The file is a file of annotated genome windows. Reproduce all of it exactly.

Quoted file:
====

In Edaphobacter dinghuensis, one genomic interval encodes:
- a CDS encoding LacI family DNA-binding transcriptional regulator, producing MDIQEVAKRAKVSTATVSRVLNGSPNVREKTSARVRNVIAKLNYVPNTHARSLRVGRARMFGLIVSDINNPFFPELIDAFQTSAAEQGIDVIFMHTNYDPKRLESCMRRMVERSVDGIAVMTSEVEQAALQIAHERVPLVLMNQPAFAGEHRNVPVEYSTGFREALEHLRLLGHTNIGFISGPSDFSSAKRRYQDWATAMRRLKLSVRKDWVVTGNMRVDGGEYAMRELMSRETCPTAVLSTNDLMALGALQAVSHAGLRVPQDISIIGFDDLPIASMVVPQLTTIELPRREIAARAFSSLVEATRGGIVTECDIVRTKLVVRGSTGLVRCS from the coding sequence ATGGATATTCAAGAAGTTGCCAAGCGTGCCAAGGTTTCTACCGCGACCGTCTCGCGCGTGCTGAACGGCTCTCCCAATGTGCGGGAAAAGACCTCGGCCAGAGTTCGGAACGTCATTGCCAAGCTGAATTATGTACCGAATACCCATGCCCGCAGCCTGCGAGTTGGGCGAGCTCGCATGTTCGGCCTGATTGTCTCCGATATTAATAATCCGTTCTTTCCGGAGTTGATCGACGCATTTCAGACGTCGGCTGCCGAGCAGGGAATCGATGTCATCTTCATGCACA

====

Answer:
In Edaphobacter dinghuensis, one genomic interval encodes:
- a CDS encoding LacI family DNA-binding transcriptional regulator, producing MDIQEVAKRAKVSTATVSRVLNGSPNVREKTSARVRNVIAKLNYVPNTHARSLRVGRARMFGLIVSDINNPFFPELIDAFQTSAAEQGIDVIFMHTNYDPKRLESCMRRMVERSVDGIAVMTSEVEQAALQIAHERVPLVLMNQPAFAGEHRNVPVEYSTGFREALEHLRLLGHTNIGFISGPSDFSSAKRRYQDWATAMRRLKLSVRKDWVVTGNMRVDGGEYAMRELMSRETCPTAVLSTNDLMALGALQAVSHAGLRVPQDISIIGFDDLPIASMVVPQLTTIELPRREIAARAFSSLVEATRGGIVTECDIVRTKLVVRGSTGLVRCS from the coding sequence ATGGATATTCAAGAAGTTGCCAAGCGTGCCAAGGTTTCTACCGCGACCGTCTCGCGCGTGCTGAACGGCTCTCCCAATGTGCGGGAAAAGACCTCGGCCAGAGTTCGGAACGTCATTGCCAAGCTGAATTATGTACCGAATACCCATGCCCGCAGCCTGCGAGTTGGGCGAGCTCGCATGTTCGGCCTGATTGTCTCCGATATTAATAATCCGTTCTTTCCGGAGTTGATCGACGCATTTCAGACGTCGGCTGCCGAGCAGGGAATCGATGTCATCTTCATGCACA